There is already a couple internal builds of Mac OS X that does run on X86, but why would Apple agree to make it available to PC world? It is their pride, and it will always be. "hey..I got a Mac!""wow!"That's the impression that Apple wants pep to have.. As for PC, .."hey I got Mac OS X to run on my PC!!""yeah....eh ..that's cute.."Apple will eventually switch to its CPU, but it doesn't necessarily mean the beginning of Mac OS X on X86 architecture. You will see..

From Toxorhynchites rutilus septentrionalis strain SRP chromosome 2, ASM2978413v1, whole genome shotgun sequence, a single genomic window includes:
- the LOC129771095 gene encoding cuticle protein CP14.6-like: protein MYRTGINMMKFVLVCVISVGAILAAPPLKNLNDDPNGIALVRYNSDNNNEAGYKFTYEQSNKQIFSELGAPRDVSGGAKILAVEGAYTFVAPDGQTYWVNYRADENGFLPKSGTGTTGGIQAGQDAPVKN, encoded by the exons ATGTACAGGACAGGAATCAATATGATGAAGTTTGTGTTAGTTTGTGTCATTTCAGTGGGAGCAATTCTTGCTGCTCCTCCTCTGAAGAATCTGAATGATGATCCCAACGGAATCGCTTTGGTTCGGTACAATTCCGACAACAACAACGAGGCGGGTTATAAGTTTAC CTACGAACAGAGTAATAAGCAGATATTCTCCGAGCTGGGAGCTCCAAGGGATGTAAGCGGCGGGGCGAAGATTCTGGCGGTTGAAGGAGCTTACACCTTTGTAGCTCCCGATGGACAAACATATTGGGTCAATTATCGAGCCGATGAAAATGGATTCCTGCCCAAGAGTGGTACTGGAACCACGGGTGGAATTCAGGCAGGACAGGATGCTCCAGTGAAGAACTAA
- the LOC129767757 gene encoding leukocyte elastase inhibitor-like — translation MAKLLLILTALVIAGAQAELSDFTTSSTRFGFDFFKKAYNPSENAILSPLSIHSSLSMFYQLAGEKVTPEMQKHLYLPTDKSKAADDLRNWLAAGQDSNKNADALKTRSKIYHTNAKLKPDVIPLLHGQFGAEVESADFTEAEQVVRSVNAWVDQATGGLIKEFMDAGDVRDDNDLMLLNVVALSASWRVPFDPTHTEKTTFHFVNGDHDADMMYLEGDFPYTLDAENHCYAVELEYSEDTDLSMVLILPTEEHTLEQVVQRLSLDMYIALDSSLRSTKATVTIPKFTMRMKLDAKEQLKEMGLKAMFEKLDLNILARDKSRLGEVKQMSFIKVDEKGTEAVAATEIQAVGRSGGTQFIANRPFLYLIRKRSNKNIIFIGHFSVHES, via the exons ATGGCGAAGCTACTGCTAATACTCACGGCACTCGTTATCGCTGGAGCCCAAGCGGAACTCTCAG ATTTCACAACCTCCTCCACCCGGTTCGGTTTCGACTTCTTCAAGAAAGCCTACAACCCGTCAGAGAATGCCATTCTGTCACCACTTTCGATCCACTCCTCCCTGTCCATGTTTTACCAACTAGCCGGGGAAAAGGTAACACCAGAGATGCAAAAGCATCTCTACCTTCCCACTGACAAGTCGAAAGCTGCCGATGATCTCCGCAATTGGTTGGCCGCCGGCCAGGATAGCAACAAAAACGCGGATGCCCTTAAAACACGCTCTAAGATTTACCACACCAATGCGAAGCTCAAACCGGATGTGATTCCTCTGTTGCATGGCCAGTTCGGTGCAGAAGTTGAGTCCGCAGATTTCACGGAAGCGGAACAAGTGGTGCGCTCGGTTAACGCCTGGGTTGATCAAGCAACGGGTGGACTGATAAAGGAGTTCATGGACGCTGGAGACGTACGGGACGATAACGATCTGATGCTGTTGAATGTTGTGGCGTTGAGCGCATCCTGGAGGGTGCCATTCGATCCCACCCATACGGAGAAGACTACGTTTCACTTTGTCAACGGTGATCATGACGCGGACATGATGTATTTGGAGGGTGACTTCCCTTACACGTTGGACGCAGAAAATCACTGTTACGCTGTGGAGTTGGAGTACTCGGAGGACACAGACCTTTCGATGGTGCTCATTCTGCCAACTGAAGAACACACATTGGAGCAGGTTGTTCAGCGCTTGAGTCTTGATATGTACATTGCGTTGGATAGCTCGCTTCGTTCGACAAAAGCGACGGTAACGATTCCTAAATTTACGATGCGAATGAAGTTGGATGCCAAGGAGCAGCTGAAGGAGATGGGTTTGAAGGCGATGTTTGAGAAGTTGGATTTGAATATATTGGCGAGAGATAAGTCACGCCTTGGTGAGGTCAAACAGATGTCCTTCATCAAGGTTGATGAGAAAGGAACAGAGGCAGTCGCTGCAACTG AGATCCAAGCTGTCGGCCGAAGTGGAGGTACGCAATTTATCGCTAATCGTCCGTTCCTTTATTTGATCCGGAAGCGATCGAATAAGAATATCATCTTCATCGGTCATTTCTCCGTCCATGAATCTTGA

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Lots of great comments and insights in this thread. I'm fascinated with it. I think it was Stryder who said he fears that XP might be his last version of Windows. I have the same inner suspicion. While I'm sure I will install and test Longhorn; I am definitely not sure (yet) that it will become my primary OS.Like many of you, my most recent Linux installation experience is Mandrake 7. I had no problems with the install (a multiple boot with Windows whatever), except for the usual device driver problems. Sound card, of course. I spent a lot of time trying to make the soundcard work this time, trying to install the a beta open-source driver offered at SoundForge, as I recall. I could never get it to work though.My biggest frustration with Linux overall isn't drivers, though. I could probably live with that problem. My biggest problem is dealing with installing software. Because that process varies slightly from distro to distro, it brings no end of frustration to me. I am, like many of you, not very knowledgeable yet about Linux, though. I consider myself to be something just beyond Linux newbie.My latest Linux experience, though, and one I haven't had much time to explore or report on, is a a Lindows 2 PC made by Microtel. This was one of the original models offered in Wal-Mart. The company sent me this machine to evaluate, and for a lot of reasons, it took me a while to clear space to actually set it up in SFNL "Labs." By the time I did, Lindows 3.0 was out. When I started the machine for the first time I was greeted with several minor error messages, mostly having to do with changes to phone-home software Lindows includes. It's not bad phone home stuff. They have that online software thing, but apparently things have changed since they built that PC. And this is the kind of thing that frustrates me about Linux and its vendor community. They seem to feel that anger against Microsoft is enough for us to put up with a bad user experience. And for some of us, I think that works. But not for most of us.If someone took Windows away from today, I'd get a Mac (or several of them). I'm not a big Apple fan, but at least the Mac is an environment that's well thought out and has decent software, if not loads of it. I'd honestly prefer to be far more involved with Linux than I am. I just can't help feeling like the companies involved haven't made end users a priority. Most are focused still on selling servers to enterprises. They make noises about the desktop experience, but it seems half-hearted to me.I want more from Linux. And if and when it delivers, I might happily jump ship. Of course, I don't see myself letting go of Windows either, not any time soon. But you never know.-- Scot